Of the pubs I've mentioned, I'd say they're all safe places to be having a pint on your own - busy, so you'll not be conspicuous and so they're full of character(s), but not rowdy. Union St and Belmont Rd get a bit, um, sticky at about 2am, but they're very safe (well lit, well trafficked etc) before that.

I don't really know about bus tickets, but you can almost certainly buy a 'day rider' for maximum flexibility/cost effectiveness. In my experience, Aberdeen is certainly (on average) more expensive than most other Scottish places - the oil industry has created a wealth-bubble, so prices are inflated as a result. Bus travel makes sense if you're planning on going far afield, but since most of the stuff is around Union St / Belmont, you probably don't need a day-rider bus ticket. Say you went up to Old Aberdeen, that's just a return ticket, and it'd probably be cheaper than the day rider. I recommend getting on a train South to Stonehaven, or else getting out North to the beautiful sand-dunes of Ythan and Newburgh (hotly contested a while back by Donald Trump, who, so the allegations went a while back, may have influenced council voting to enable himself to install a golf course near this protected site). Or head up the Dee inland towards the Balmoral estate and the impressive Cairngorms...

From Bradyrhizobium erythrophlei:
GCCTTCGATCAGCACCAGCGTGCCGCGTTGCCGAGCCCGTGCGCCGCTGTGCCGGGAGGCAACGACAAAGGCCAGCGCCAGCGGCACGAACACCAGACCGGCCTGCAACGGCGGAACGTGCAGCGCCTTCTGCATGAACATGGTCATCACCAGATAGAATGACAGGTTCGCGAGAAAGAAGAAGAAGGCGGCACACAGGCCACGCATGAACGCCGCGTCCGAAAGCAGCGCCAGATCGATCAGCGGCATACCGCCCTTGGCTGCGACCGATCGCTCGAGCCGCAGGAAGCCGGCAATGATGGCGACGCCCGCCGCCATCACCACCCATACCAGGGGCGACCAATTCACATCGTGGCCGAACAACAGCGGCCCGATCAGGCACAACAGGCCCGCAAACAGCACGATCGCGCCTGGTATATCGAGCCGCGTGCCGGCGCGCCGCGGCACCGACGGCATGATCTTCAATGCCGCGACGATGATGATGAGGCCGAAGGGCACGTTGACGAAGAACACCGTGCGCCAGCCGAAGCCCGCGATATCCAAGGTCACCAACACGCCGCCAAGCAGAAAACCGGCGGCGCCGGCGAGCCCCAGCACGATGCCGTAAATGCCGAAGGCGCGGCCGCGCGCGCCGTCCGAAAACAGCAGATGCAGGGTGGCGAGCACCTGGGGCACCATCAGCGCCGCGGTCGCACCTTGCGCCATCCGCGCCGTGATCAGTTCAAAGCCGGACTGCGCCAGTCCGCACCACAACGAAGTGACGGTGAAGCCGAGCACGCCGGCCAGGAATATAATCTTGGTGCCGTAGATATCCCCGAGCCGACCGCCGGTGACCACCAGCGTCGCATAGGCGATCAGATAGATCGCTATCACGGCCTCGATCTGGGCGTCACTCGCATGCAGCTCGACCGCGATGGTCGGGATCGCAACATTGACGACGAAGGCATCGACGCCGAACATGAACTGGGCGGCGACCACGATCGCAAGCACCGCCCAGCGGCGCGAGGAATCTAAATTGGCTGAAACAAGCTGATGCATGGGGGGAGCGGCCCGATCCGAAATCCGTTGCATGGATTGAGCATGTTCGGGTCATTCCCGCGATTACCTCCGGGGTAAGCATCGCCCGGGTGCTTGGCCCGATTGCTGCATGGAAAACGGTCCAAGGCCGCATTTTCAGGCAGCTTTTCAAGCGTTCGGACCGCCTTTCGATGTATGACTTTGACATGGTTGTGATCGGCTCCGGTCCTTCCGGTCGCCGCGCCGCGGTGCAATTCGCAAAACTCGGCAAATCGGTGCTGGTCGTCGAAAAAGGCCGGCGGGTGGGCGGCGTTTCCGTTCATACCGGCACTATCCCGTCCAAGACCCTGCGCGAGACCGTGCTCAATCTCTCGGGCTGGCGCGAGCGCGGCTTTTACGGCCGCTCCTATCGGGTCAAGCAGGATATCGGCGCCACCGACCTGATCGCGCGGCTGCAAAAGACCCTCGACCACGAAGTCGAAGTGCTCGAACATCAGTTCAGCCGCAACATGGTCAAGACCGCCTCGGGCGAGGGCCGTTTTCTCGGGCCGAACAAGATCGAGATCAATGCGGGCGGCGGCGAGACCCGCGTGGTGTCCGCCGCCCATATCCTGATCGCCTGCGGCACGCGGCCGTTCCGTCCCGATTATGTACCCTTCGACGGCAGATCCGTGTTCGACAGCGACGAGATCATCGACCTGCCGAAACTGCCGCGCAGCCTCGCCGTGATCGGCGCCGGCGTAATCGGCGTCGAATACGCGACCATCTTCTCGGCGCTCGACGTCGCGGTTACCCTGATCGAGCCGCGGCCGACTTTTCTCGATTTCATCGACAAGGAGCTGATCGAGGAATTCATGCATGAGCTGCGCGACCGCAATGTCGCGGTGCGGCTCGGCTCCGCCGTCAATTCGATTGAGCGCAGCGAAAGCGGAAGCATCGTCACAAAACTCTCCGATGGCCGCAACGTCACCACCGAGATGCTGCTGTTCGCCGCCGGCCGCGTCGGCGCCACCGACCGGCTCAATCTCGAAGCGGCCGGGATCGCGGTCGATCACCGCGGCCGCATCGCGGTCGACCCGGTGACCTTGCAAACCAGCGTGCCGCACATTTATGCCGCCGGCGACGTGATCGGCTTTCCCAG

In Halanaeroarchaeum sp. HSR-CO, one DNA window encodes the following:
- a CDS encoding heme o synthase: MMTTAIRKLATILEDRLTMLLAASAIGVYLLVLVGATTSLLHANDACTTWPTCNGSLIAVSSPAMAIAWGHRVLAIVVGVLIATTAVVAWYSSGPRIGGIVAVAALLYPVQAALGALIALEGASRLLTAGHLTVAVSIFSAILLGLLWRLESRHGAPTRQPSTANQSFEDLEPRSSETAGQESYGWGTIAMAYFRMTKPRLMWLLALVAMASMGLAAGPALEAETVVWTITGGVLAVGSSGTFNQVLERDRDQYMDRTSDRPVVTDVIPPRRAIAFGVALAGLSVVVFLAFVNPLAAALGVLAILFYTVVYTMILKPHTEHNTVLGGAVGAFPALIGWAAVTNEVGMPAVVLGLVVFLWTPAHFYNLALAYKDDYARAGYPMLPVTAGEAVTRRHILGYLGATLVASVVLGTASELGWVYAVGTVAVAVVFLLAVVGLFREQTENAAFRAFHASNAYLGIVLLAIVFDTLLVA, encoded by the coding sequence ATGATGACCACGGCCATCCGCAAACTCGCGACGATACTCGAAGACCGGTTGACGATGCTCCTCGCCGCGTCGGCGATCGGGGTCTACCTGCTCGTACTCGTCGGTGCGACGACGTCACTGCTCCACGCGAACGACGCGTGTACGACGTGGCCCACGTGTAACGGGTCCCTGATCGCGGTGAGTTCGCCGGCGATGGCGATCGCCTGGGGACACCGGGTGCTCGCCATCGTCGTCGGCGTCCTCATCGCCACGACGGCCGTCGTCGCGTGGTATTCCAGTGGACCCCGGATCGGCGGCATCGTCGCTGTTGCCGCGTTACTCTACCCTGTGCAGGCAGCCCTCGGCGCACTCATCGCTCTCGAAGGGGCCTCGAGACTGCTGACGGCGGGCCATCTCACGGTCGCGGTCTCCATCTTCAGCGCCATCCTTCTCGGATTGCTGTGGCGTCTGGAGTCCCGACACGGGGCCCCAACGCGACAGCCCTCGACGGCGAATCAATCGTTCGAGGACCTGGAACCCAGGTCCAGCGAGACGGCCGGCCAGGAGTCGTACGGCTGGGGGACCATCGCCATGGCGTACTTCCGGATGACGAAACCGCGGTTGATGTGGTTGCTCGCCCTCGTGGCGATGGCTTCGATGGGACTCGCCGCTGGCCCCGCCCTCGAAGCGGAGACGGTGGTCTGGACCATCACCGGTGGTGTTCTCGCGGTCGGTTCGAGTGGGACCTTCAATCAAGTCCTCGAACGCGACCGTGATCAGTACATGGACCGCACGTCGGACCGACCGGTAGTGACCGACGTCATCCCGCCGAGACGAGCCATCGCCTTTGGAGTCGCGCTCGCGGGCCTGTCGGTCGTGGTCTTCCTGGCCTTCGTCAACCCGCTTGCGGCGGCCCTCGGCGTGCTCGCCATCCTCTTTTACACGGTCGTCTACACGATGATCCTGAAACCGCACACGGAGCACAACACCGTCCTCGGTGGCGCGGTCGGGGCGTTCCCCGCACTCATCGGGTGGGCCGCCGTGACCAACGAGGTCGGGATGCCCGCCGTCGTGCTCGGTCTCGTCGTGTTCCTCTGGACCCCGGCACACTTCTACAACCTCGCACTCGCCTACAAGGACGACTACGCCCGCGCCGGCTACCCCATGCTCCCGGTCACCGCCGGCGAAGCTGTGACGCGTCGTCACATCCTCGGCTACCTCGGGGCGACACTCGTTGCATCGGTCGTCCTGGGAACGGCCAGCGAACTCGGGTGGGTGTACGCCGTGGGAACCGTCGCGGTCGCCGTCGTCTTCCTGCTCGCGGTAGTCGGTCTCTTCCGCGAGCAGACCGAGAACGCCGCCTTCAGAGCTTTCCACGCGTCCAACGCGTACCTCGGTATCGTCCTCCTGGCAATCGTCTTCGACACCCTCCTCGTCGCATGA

Wow, this sounds like a tourist brochure. I just find it pretty easy to remember all the places I like about the city - I lived there for a couple of years, a couple of years ago, and while I was reluctant to arrive there at first, I've come to regret leaving. I struggle to name any of the places I like in the current place I live. Aberdeen's granite isn't all grey, it sparkles in the street lighting on a rainy evening. Good memories, good times. Have fun!
posted by Joeruckus at 11:13 AM on February 3 [2 favorites]


Cor! Thanks very much everyone who answered! Especially Joeruckus, that's me sorted when I'm there in April and June too then!
Got me pub, restaurant and Shazia Mirza on the Saturday for starters.
posted by runincircles at 5:48 AM on February 4


Well this worked out. Had fab meet up with dead nice Mefites at Brewdog and Six Degrees North, wandered through the harbour and out along the promenade, heard a folk sesh in the Prince of Wales and saw a punk band in the Tunnels, had a nice window shop in Union Sq. Ta muchly all!
posted by runincircles at 7:08 AM on March 12